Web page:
By Laura Keil
How do you manage when your spouse is working away? Or when your spouse returns from working away?
The relationship between parents can have a direct impact on children in a family. Lori Wagner at the Robson Valley Support Society is organizing workshops for people whose spouses work away for a week, two weeks, even six weeks straight in places like northern Alberta or BC.
She says she hopes workshop participants find out they are not alone in their challenges and will find better ways of dealing with the situation.
Wagner, the Child and Youth Mental Health Support Worker, plans to hold workshops in both McBride and Valemount, as she works both communities.
The Support Society hosted the first “Left Behind in the Valley” workshop in McBride last month and Wagner, who is in a similar situation with her spouse, says they had a good discussion.
“During one meeting, the ladies were saying you get into a certain schedule and routine, and when (their spouse) goes away and comes back, they need to revamp that schedule. Sometimes the partner says ‘Well I’m on holidays,” and the mom’s like ‘No I’m so busy; take something off my plate.’”
She says it’s about framing how a good relationship can happen both when their spouse goes away and when their spouse returns. The same goes for the children’s relationship with the father or spouse.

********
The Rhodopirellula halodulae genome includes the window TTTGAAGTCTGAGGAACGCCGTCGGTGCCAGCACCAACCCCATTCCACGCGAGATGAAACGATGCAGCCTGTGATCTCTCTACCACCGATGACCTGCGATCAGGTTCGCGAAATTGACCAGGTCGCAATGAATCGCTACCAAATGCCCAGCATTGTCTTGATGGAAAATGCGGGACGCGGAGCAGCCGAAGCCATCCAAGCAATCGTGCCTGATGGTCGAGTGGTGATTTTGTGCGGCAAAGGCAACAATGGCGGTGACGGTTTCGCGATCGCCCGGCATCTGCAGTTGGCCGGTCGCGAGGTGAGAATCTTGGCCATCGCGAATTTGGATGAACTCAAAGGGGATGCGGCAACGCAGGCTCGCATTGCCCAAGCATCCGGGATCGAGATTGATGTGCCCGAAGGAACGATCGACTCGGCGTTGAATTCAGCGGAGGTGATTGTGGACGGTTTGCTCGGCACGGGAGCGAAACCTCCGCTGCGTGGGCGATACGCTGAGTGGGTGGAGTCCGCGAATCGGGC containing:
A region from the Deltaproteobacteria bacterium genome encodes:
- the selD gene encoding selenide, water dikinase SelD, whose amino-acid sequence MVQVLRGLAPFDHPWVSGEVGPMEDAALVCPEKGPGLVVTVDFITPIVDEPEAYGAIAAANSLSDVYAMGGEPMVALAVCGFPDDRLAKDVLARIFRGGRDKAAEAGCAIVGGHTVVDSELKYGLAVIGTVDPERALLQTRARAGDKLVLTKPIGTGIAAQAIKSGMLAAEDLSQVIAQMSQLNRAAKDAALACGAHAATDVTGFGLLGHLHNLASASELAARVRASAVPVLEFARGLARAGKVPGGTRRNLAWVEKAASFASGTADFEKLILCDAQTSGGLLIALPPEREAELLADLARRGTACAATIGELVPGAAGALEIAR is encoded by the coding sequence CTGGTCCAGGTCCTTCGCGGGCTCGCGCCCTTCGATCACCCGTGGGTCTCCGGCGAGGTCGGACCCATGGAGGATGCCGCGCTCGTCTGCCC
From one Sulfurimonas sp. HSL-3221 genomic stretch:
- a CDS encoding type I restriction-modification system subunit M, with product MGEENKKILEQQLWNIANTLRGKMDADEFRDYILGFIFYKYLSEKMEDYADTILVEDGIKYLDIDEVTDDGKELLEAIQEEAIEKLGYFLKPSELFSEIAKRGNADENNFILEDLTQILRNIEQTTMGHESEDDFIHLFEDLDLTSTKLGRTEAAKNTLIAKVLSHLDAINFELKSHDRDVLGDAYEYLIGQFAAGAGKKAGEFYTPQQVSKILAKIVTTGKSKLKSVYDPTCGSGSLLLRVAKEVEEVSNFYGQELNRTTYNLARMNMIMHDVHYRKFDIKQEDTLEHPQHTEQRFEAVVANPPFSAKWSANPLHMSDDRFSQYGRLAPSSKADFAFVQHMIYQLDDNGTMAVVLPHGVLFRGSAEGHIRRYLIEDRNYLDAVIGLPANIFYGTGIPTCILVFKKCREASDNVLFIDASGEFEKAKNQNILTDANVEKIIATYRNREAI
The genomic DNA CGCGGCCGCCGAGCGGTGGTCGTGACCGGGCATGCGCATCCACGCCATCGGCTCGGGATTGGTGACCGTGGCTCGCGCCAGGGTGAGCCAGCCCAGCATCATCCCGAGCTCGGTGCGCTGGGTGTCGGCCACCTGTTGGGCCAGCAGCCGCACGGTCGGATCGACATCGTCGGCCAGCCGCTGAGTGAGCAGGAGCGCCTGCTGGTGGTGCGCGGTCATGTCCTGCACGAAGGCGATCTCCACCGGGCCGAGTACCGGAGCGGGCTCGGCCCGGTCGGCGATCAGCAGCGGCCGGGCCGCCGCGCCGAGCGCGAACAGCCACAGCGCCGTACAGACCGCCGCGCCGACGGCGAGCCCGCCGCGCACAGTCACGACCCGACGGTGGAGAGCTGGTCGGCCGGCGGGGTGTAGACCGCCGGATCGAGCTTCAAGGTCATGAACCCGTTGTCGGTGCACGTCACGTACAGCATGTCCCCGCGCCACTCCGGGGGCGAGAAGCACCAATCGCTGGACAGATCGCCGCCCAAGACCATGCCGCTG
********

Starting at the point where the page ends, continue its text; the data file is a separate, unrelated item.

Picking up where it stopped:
It’s not a rare thing in the Robson Valley to find a family where one parent – often the father – goes away to find work.
“Tons of my girlfriends or people I know have husbands working away,” Wagner says.
She says many people in the community don’t realize her support position exists. If a parent or youth is having difficulties they can pick up the phone and call her – free of charge. She is someone neutral that residents can talk to when things get tough. Young people age 16 and older can refer themselves. Children younger than 16 must be referred by an adult.
She says part of her role is to support the emotional health of families and youth. She says the workshops fit under her role because “healthy moms and healthy parents create healthy youth.”
Wagner has experience teaching children with special needs. She is now finishing a post-grad certificate in Child and Youth Mental Health at Thompson Rivers University.